$ \left\{\begin{array}{l}{-f^{(4)}=v} \\ {g=u} \\ {w=-\frac{h^{\prime}}{\tau}}\end{array}\right. $ (7)

with the boundary conditions

$ \left\{\begin{array}{l}{f(0)=f^{\prime}(0)=0} \\ {h(0)=g(1), f^{\prime \prime}(1)=0} \\ {f^{\prime \prime \prime}(1)=h(0)+\delta h(1)} \\ {u(0)=u^{\prime}(0)=0, w(0)=v(1)}\end{array}\right. $ (8)

Hence, we get

$ \left\{\begin{array}{l} f(x)=-\int_{0}^{x}\left[\int_{0}^{p} \int_{0}^{s} \int_{0}^{q} v(r) \mathrm{d} r \mathrm{d} q \mathrm{d} s\right] \mathrm{d} p+\\ ~~~~~~\frac{c_{2}}{2} x^{2}+\frac{c_{1}}{6} x^{3} \\ u=g \\ h(x)=u(1)-\int_{0}^{x} w(s) \tau \mathrm{d} s \end{array}\right. $ (9)


$ \left\{\begin{array}{l}{c_{1}=(1+\delta) u(1)-\int_{0}^{1} w(x) \delta \tau \mathrm{d} x+\int_{0}^{1} v(x) \mathrm{d} x} \\ {c_{2}=\int_{0}^{1}\left[\int_{0}^{s} v(r) \mathrm{d} r\right] \mathrm{d} s-c_{1}}\end{array}\right. $ (10)

Therefore, the Eq.(7) is solvable. The results that 0∈ρ(A) is obtained by closed operator theory. Hence, because

$ D(A) \subset H^{4}(0, 1) \times H_{E}^{2}(0, 1) \times H^{1}(0, 1) $

We get that A-1 is compact on H by Sobolev's Embedding Theorem. The proof is done.

Theorem 2   A is dissipative operator and composes a C0 semi-group which is constructed on H.

Proof   For any W=(f, g, h)∈D(A)

$ \begin{aligned}(A W, W)_{H}=& \int_{0}^{1}\left[f^{\prime \prime} g^{\prime \prime}-f^{(4)} g-|\delta| h h^{\prime}\right] \mathrm{d} x=\\ &-g(1) f^{\prime \prime \prime}(1)-\int_{0}^{1}|\delta| h h^{\prime} \mathrm{d} x=\\ &-g(1)(\delta h(1)+h(0))-\\ & \int_{0}^{1}|\delta| h h^{\prime} \mathrm{d} x=\left(\frac{|\delta|}{2}-1\right) h^{2}(0)-\\ & \frac{|\delta|}{2} h^{2}(1)-\delta h(1) h(0)=\\ &-\frac{|\delta|}{2}[h(1)+h(0)]^{2}+\\ &(|\delta|-1) h^{2}(0) \leqslant(|\delta|-1) h^{2}(0) \end{aligned} $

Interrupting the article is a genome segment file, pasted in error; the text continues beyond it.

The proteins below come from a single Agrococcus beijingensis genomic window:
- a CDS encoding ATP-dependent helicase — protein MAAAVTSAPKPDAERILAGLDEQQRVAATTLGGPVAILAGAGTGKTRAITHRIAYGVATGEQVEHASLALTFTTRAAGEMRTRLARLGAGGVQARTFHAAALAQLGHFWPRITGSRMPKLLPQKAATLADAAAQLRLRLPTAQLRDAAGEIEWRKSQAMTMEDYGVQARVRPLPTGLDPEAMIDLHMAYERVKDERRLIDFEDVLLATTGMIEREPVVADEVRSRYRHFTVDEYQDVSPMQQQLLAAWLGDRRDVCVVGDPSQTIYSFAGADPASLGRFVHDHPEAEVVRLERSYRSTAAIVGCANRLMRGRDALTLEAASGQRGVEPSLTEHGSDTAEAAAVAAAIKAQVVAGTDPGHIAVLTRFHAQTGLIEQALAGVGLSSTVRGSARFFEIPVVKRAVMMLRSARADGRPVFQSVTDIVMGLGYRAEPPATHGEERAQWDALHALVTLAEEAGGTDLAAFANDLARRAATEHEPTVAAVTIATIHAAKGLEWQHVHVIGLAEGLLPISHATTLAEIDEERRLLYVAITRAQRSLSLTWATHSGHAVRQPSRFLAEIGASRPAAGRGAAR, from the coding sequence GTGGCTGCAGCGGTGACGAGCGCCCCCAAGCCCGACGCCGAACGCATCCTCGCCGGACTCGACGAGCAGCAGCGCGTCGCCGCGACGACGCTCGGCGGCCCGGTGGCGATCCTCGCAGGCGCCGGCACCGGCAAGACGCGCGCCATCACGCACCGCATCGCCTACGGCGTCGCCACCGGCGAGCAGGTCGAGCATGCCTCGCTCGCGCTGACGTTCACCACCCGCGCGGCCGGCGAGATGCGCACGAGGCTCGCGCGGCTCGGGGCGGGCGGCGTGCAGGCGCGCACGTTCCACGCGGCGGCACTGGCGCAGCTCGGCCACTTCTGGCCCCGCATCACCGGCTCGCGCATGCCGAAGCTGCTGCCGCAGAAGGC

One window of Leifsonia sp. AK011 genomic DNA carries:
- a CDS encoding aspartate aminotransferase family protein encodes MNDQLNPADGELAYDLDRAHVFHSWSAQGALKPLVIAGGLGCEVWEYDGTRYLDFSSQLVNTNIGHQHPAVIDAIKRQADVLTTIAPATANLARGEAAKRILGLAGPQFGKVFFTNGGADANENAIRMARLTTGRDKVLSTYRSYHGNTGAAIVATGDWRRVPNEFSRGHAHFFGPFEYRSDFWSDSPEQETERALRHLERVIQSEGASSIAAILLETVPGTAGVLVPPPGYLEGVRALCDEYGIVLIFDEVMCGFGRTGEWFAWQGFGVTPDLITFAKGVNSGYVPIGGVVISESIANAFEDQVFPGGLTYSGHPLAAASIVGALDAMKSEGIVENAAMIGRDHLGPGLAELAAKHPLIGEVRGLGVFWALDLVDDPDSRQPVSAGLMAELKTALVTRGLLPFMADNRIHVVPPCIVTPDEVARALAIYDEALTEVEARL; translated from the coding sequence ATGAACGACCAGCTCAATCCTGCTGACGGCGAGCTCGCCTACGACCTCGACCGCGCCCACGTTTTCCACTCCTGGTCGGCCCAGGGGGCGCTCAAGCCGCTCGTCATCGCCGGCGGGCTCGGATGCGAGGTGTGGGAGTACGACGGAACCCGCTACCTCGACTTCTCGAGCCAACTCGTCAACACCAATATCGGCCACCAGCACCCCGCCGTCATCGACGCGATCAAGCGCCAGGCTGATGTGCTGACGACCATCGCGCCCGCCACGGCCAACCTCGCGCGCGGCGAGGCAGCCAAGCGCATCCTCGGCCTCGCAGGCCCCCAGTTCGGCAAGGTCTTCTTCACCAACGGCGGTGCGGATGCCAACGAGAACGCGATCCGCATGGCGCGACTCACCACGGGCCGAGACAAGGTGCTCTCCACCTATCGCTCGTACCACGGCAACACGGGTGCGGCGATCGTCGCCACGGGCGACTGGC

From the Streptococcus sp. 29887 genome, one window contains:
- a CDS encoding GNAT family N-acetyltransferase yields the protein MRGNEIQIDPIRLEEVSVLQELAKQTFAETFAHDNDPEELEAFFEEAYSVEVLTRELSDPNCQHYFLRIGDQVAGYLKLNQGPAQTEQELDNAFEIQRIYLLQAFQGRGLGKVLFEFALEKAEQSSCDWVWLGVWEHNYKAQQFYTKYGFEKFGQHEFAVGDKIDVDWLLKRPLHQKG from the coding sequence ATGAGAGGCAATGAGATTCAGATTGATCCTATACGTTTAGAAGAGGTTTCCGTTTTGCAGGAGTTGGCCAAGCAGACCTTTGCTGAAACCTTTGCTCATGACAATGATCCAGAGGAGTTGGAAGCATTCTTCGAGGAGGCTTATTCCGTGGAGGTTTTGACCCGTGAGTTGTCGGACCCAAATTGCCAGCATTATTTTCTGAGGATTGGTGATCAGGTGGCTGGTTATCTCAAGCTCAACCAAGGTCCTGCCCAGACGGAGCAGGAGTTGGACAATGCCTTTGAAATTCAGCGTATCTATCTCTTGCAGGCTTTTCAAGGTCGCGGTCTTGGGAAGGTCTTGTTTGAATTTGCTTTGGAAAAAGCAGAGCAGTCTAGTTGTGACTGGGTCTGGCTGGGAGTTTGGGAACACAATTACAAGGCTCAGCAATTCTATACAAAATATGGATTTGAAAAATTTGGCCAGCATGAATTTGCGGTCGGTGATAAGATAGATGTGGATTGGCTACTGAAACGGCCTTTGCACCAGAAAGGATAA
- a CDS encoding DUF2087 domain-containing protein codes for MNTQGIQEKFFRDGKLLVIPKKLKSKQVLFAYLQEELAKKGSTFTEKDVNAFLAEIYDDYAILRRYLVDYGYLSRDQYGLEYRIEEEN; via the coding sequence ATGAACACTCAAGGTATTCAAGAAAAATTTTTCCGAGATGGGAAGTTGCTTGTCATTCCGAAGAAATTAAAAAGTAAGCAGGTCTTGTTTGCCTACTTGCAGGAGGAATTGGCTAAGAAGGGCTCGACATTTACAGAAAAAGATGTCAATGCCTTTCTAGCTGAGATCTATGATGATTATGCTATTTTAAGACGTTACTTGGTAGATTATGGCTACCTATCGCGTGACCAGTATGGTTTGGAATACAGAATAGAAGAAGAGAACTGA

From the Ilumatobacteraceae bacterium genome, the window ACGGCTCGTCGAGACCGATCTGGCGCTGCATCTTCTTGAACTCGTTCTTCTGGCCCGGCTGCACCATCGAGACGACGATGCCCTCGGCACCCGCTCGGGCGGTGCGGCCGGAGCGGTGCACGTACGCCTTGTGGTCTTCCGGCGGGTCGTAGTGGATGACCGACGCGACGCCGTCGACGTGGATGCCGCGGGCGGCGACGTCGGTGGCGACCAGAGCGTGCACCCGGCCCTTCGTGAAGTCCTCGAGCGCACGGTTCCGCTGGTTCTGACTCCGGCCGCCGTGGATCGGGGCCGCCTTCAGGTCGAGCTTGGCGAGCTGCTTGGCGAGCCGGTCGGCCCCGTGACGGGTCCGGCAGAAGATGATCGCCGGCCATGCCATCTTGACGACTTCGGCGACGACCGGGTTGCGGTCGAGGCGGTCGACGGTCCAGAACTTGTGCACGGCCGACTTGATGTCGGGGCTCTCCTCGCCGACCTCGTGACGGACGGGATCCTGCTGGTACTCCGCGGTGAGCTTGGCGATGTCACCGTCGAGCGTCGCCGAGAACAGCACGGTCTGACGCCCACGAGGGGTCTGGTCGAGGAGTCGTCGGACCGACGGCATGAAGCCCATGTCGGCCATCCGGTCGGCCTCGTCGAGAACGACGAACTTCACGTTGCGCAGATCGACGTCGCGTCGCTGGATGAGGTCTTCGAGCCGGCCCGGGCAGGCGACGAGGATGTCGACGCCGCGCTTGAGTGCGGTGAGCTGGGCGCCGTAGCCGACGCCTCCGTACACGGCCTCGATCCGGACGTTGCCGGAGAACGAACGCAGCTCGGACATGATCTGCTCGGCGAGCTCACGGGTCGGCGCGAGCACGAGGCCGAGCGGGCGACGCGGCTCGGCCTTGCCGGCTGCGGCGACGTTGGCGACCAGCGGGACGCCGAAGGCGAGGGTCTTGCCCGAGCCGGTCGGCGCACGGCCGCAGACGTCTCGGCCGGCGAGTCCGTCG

Hence, we could get A is dissipative operator by the condition |δ| < 1. This result and Theorem 1 satisfy the condition of Lumer-Phillips[19]theorem. Hence, A generates a C0 semi-group which is contracted on H.

3 Spectral Analysis

In this section, the distribution of spectrum of A is investigated. From the results of Theorem 1, we get that A-1 is compact, which represents σ(A)=σp(A). Hence, asymptotic distribution of eigenvalues of A is the only problem to be studied.

Theorem 3   From Eq.(5), We have:

$ \sigma (A) = {\sigma _P}(A) = \left\{ {\lambda = i{\zeta ^2}|\Delta(\zeta ) = 0, \zeta \ne 0} \right\} $


$ \begin{aligned} \Delta(\zeta)=& \zeta(1+\cosh \zeta \cos \zeta)+(1+\\ & \delta e^{{\rm i}\zeta^{2} \tau} ) \mathrm{i}(\cosh \zeta \sin \zeta-\sinh \zeta \cos \zeta) \end{aligned} $

Proof   Let w=(f, g, h), Hence, from Aw=λw, where λC and λ≠0, we have:

$ \left\{\begin{array}{l}{\lambda f=g} \\ {\lambda g=-f^{(4)}} \\ {\lambda h=-\frac{1}{\tau} h^{\prime}}\end{array}\right. $ (11)

With the boundary condition

$ \left\{\begin{array}{l}{f(0)=0, f^{\prime \prime}(1)=0} \\ {f^{\prime}(0)=0, h(0)=g(1)} \\ {f^{\prime \prime \prime}(1)=h(0)+\delta h(1)}\end{array}\right. $

From Eq.(11) and its boundary condition, we have:

$ \left\{\begin{array}{l}{f^{(4)}(x)+\lambda^{2} f(x)=0} \\ {f^{\prime \prime \prime}(1)=\delta h(1)+h(0)} \\ {f(0)=f^{\prime}(0)=f^{\prime \prime}(1)=0}\end{array}\right. $ (12)